You may not know who these two characters are, but their years-long feud nearly tore the vibrant, ultra-strong Italian Melges 24 fleet to pieces, and the International Class down with it. Somehow, though, last month Franco Rossini (owner of Blu Moon, on the left) and Riccardo Simonesci (owner of Audi Ultra) buried the hatchet, and the world’s best sport boat can once again move forward. From the minutes of the AGM: “…In a joint statement, [the two] advised the meeting that they acknowledged that they each have the best interests of the Class at heart, and that in the best interests of the Class, they wish to work together going forward to rebuild the Italian Class and the bonds between the Italian Class and the International Class. Having shaken hands, Riccardo and Franco made a toast to the future success of the Melges 24 Class with glasses of Palinka, a traditional Hungarian liquor, that had been made by the grandfather of Arkos Riko, the Hungarian Class representative. The entire meeting joined them in toasting the success of the Class and welcoming this excellent news.
How You Hike Me Now?
The ultra-high level of competition and the unrestricted status of crews and helms in the 20-year old M24 Class has always put the pocket rocket at the forefront of sport boat technique and development within its one-design restrictions. When Brian Hutchinson’s hiking line pads became universal in the fleet, it became feasible to hike your entire body well over the rail for an entire race, no matter how painful, stupid, and nerve-destroying it could be. And now, like Ricky and Franco’s feud, this too, is over!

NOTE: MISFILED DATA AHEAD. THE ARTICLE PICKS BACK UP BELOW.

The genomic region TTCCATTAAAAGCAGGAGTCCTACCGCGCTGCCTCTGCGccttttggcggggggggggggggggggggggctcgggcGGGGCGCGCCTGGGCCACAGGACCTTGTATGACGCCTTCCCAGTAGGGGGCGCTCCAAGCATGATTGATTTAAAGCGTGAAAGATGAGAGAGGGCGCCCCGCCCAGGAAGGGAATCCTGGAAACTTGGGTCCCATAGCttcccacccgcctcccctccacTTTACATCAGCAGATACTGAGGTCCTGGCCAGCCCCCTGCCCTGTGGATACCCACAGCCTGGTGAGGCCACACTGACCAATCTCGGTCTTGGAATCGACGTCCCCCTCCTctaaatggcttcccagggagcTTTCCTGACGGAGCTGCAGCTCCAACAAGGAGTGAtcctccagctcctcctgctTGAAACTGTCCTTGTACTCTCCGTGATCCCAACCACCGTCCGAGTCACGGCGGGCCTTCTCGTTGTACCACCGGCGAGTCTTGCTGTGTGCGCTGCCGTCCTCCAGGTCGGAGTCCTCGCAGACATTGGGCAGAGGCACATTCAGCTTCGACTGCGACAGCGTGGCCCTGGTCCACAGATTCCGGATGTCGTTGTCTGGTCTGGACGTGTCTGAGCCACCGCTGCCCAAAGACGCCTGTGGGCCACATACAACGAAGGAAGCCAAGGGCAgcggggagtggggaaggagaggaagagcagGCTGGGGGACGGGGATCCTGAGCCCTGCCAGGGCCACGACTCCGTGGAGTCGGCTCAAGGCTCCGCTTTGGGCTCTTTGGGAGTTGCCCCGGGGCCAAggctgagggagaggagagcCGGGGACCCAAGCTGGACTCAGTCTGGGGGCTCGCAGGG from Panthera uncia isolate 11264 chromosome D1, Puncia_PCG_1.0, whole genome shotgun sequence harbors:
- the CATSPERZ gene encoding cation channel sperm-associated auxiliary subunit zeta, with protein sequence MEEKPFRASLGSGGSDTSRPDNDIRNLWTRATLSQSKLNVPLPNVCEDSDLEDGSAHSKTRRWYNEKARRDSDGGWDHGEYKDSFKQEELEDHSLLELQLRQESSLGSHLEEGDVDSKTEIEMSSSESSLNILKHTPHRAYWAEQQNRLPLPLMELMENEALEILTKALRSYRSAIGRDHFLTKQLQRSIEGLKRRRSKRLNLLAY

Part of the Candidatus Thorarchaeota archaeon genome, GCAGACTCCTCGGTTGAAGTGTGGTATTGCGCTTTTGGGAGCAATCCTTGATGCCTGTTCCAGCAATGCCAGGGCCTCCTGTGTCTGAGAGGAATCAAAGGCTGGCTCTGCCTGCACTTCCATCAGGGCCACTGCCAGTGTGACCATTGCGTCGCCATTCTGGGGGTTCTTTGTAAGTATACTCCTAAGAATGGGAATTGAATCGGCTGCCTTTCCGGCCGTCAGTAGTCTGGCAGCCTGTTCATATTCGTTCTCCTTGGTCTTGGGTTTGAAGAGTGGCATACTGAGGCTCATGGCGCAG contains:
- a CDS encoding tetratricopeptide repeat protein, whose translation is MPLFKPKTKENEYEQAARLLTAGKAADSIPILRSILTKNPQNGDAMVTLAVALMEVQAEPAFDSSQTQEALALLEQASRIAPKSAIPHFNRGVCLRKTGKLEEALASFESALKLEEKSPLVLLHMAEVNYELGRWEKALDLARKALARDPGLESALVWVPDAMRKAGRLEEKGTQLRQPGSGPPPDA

Thanks to about 5 years of lobbying and plenty of testing and development, the new Melges 24 Rules require shorter stanchions and ‘tight’ lifelines. This means asses on the deck, no ‘climbing the stanchions’ for the #1 and # 4 spots, and, according to Bora Gulari and Harry Melges, ‘no loss in upwind speed at all, with a massively better experience for the entire crew’. And not that it needs it (few designs have aged as gracefully as the Melges 24), but the lower stanchions look better too, and may allow backwater PHRF areas like Lake Erie to rate the archetypical sportboat, which celebrates its 21st birthday this spring.
Way Over Yonder In The Minor Key
2014 also sees the first-ever Class World Championship down under, the Class Association deciding to take the attendance hit by bringing the annual event to Geelong for a ‘fleet-building’ Worlds, and with barely 30 boats registered so far, we’d say Bora Gulari may be a shoo-in for his first Worlds but for the attendance of a ghost from Worlds Past – it’s 2002 World Champion “Star”, and we think it’ll be the O.G. team of Harry Melges driving, Andy Burdick on tactics, and Federico Michetti and Jeff Ecklund up front. America’s top high-speed pilot versus the original gangstas with a little Blu-Moon flavored Italian sausage and some Aussie croc meat thrown in for good measure…we’ll have reports from Bora and team when the US Air Force arrives in a few weeks. Next year things go back to normal, and we should see 100+ boats on the line in the best-named regatta venue ever: Middlefart, Denmark.